Re: woddy from disk install problem
On Thu, Jul 19, 2001 at 09:01:44PM -0400, Robert Schweikert wrote:
> Chris Tillman wrote:
> Does this mean my recently (2 weeks ago) downloaded packages are no longer
> working with the disks from /debian/dists/woody/main ? Do I have to get the
> new packages from the pool directory? Which is much harder to accomplish due
> to the organization.
No no no NO. The packages will probably work, but you might not have the
latest packages. Usually no problem, but you are talking about testing here.
TESTING and UNSTABLE. The packages might have bugs, which are fixed in later
versions. I would expect more problems with the boot-floppies than with the
other packages though (thats why we are looking for people to test them).
Ie if bf works for you, you have a running system and can update everything
But again, you do not have to download all those packages. You should start
installing the stable version, get accustomed to it and then upgrade to
unstable or use a chroot. This saves you time and the developers time, since
you are new to debian. You can help testing the boot-floppies much better
when you know what to eexpect from the boot-floppies, how the previous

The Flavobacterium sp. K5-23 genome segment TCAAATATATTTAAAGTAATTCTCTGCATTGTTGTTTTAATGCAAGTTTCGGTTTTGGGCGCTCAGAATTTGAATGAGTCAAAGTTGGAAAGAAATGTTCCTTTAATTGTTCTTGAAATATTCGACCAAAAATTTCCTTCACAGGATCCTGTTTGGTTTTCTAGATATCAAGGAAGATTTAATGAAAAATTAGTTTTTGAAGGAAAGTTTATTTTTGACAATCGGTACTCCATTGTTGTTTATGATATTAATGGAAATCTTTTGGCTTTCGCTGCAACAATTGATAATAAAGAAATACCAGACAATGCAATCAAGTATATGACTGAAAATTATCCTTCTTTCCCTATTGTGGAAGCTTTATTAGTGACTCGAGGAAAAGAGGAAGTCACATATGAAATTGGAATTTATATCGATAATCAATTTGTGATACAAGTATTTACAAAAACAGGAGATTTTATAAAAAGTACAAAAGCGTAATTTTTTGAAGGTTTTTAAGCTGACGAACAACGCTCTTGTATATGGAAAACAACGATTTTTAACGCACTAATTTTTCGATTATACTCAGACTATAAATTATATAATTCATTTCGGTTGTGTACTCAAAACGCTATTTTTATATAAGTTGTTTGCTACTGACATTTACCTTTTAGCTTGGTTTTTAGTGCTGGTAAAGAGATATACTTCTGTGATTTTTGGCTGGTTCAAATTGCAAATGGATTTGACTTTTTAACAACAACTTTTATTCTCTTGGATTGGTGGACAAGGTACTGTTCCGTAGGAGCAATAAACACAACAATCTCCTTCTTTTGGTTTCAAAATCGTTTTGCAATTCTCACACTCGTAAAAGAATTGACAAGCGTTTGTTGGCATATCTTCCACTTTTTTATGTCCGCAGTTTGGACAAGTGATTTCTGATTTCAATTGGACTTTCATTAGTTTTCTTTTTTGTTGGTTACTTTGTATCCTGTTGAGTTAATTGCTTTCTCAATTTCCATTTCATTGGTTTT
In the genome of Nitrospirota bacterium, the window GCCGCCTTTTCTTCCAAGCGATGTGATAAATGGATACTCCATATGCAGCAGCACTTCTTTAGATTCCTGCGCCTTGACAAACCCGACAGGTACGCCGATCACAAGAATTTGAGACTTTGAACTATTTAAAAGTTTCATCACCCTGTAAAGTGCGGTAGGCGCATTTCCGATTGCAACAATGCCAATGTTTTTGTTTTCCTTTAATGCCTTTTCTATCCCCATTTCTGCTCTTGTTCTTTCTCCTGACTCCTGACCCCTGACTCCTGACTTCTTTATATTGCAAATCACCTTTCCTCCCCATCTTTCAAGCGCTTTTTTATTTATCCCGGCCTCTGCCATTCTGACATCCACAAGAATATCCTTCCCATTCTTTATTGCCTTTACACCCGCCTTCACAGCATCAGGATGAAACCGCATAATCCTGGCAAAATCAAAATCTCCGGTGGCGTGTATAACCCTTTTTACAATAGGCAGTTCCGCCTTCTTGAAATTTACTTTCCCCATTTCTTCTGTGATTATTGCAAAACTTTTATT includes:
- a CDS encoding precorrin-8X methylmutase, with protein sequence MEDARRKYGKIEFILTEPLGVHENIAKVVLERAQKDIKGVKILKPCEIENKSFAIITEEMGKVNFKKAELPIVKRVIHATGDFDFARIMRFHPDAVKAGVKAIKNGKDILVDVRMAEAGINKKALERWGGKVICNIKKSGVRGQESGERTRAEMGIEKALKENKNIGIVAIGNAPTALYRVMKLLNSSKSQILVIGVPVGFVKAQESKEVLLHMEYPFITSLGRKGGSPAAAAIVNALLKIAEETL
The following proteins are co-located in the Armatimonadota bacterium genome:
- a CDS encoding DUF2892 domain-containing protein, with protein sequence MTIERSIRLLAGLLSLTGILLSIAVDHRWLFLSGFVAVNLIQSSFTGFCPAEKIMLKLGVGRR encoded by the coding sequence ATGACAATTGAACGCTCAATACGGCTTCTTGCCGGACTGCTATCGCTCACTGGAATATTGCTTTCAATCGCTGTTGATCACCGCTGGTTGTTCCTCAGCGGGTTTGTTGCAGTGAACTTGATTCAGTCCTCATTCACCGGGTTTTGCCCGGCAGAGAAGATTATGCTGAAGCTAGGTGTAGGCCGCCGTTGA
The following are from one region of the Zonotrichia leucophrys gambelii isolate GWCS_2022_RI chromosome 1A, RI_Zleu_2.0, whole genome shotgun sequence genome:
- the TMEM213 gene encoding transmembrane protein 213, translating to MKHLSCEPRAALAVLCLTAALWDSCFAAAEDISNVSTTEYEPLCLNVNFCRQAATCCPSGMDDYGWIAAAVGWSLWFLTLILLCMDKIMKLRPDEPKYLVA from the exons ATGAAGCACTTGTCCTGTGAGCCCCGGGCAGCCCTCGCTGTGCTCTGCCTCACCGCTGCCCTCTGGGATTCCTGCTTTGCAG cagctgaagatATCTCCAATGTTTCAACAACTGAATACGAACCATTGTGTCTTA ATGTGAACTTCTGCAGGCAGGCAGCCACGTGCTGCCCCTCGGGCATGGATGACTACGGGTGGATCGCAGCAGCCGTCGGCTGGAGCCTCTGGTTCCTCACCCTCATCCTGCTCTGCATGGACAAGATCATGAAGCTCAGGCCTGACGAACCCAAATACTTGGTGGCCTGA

version was working (and that one is working since its already released.)
On the other hand, starting with a woody install might reveal new ideas
which old time users do not have, since they are so used to the system.
But I still think you should start with stable.
If you insist on installing unstable, you have several options (besides what
I already suggested). You can use the basedebs.tgz (did I say that
already?), you just need to have root, rescue and co plus a ~17MB download
of base packages. Gives you a basic system, install more (NOT everything)
from there (via phone, pile of floppies, pile of notebooks, or mirror)
You carry all your packages on your notebook? Why don't you use the notebook
as a mirror then? Make the files available by ftp/http or export the whole
debian directory via nfs. Works neat for me (without a notebook though).
You don't have to download all the packages to the notebook, you can install
individual packages with dpkg, no need for a full tree, just copy one
package after another to your new box and install it. No nice when you want
to install packages with lots of dependencies, but doable.
If you don't have a "real" mirror on your box, you can use apt-move or
similar tools to create one.
But I still suggest you start with stable. When I setup my "new" (used) box
here, I started with the stable (2.2r0 even) CDs, since my 20G disk from
home wouldn't work in this old machine. Took me a week to get my winmodem
going and another week to upgrade to woody via the phone. Would have been
much easier if I had had a way to get packages on a notebook or other